Field Report:
Boston — Home of the Bean and the Cod: And Many Other Things, too ... Boston, MA


Diana, MaceVindaloo, Diasala, Zit, SuSu

You might remember a ditty about this most historic of American cities:

And this is good old Boston,
The home of the bean and the cod,
Where the Cabots speak only to the Lowells,
And the Lowells speak only with God.


This shouldn't surprise anyone who's studied pre-Revolutionary American history at any time. We were taught in grade school about the Puritans arriving here, doing a poor job of survival until a native American taught them how to plant corn, etc. And how as the colony prospered, the inherited concept of hierarchy took root so that there was a very dry "holier than thou" attitude throughout the colony. And then there were Boston Brahmins, families so snooty that they weren't satisfied with simply being richer than everyone else, but they claimed to be a stronger moral fiber and smarter and have connections with Harvard University ... and thus they could walk and talk with God directly ... Blahblahblah.

It's useful to keep in mind that this is a very old city, built back in the time when it was not uncommon for people to live and die never having left an area further than they could walk; horses and boats were expensive, and anyway, all communications to England (which was considered "home" for many generations) depended on harbor traffic. These were English people and they imported peas, tea, fabrics, etc. to emulate the life they left behind.

So it's again no surprise that there is a distinctive post-Medieval Londony type of feel to some areas of this city, with cobblestoned streets, hilly, curving streets, building built flush to the walkway (instead of set back a bit), and limited height to the older constructions. For those of us who lived during the American bicentenniel, Boston and Philadelphia got a lot of publicity for their key roles ... and thus we tend to romanticize these places. It's a big industry for tourism!

In fact, downtown Boston is ideal for tourism these days and there seems to be a big "skin the tourists" type of boom, with many a tour available, both walking and riding. And you can find it all within walking distance of the market square.

Like many early towns, Boston was build with a sort of town square or palazza concept with a town center, where markets for just about everything would be set up and taken down daily, where business could be conducted, etc. Fanueil Hall and Quincy Market — two buildings which were always used for markets — are the core of the square. There are shops galore on every level, and buildings on the perimeter are also packed with shops for food, clothing, all kinds of tchotchke. There are many music and performance buskers, and at the edge of this sort of palazza on the Government Center side, the Big Apple Circus was in residence! It really is constructed and retained as an old-fashioned city.

And because they're old, driving can be a nightmare on these streets which were created for horse and carriage. There is something nicknamed "the Big Dig" which has been going on for over a decade now. The idea is to excavate and put many traffic pathways and public transportation features underground. At the same time, residential construction is going on in the wharf/harbor areas to feed the unstoppable need for higher quality housing as executives who work downtown prefer to live here too, at least during the week.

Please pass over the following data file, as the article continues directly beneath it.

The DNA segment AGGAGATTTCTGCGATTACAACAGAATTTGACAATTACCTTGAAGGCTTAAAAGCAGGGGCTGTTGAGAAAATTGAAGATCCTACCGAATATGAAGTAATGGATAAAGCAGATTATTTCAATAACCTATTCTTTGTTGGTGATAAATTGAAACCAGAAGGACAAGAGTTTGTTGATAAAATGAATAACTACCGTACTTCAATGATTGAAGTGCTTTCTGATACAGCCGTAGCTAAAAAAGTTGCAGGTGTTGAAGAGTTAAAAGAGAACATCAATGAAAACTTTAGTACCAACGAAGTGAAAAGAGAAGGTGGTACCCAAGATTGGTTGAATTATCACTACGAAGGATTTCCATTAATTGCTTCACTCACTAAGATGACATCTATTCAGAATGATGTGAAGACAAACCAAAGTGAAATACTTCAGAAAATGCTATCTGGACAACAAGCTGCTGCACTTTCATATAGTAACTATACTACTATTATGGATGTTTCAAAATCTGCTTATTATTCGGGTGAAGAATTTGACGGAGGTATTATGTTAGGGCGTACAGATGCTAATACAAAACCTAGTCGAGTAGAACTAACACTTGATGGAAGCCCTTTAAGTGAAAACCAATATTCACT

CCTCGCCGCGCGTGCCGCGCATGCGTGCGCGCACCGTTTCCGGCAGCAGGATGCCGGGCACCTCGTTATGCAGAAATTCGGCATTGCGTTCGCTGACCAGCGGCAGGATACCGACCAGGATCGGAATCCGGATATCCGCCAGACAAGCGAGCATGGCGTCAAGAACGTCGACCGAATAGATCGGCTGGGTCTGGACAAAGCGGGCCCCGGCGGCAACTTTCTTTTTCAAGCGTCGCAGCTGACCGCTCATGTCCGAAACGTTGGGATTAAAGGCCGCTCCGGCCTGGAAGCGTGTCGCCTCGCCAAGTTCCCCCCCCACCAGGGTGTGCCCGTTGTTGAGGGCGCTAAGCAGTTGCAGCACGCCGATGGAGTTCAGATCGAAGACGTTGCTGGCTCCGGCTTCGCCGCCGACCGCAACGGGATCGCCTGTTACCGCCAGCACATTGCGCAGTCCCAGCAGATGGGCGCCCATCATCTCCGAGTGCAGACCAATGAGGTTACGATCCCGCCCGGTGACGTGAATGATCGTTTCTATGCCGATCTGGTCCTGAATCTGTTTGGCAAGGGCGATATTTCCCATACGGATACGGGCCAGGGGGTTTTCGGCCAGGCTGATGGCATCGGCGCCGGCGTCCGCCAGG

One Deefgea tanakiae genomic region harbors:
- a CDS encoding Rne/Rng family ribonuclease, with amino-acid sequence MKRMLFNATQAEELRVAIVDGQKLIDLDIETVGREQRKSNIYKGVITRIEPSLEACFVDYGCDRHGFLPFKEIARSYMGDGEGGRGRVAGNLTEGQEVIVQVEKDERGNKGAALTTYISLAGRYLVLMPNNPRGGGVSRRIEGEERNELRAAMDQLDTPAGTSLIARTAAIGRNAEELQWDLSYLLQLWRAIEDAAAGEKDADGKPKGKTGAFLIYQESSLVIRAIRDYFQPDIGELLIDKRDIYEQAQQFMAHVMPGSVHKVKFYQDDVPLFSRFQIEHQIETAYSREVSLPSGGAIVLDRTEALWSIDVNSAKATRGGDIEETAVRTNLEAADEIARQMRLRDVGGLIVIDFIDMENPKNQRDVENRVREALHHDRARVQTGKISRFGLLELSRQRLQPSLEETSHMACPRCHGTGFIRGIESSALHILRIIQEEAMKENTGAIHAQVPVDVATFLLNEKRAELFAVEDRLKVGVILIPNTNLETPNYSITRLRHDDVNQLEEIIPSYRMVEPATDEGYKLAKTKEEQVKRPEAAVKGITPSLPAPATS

There is a long tradition of "townhouse" versus "country house." Part of this tendency has to do with the nickname for this state: "Taxachusetts." If you have a home in, say, New Hampshire, you are charged income tax based on where your primary domicile may be. Since New Hampshire does not have personal income tax charges, you end up not paying those on what you get paid. Thus, the result is a big commuter traffic jam, in and out of the city bracketing weekends and long holiday periods.

The Big Dig is purported to be the largest excavation in the world. This always brings up arguments about larger digs (the English-French Chunnel, for instance), but we are talking about an open excavation, not a burrowing or tunneling project. In addition, because Boston has been occupied by humans for so long, there are myriad archeological and civil engineering nightmares awaiting every time another shovel of dirt is upturned. Other cities have gotten around this by simply digging deeper than the occupied depth, but that's difficult to do in an old wharf city, where water pressure can make for interesting hazards.

Anyway, the gentrification of the wharf areas has resulted in many public projects like parks and walks, and other things like museums being built or suddenly improved. There are also piggyback tourist features, like the aforementioned guided tours. For example, next to the New England Aquarium is the Whale Watch boat tour; in front of the Museum of Science is the Duck Tour, which takes an old open-topped amphibious vehicle with the capacity of a small bus. You drive around Boston (it's a small town, it doesn't take too long), then you plunge into the Charles River and return to the Museum!

Adjacent to Boston is Cambridge, which prides itself in housing Harvard University and MIT. There are many other colleges and universities here, for the Puritans — for all their faults — believed in education of their masses. In fact, the concept of the public education of a minor being a "right" came from this colony, where churches would solicit money for the education of children, regardless of their parents' income.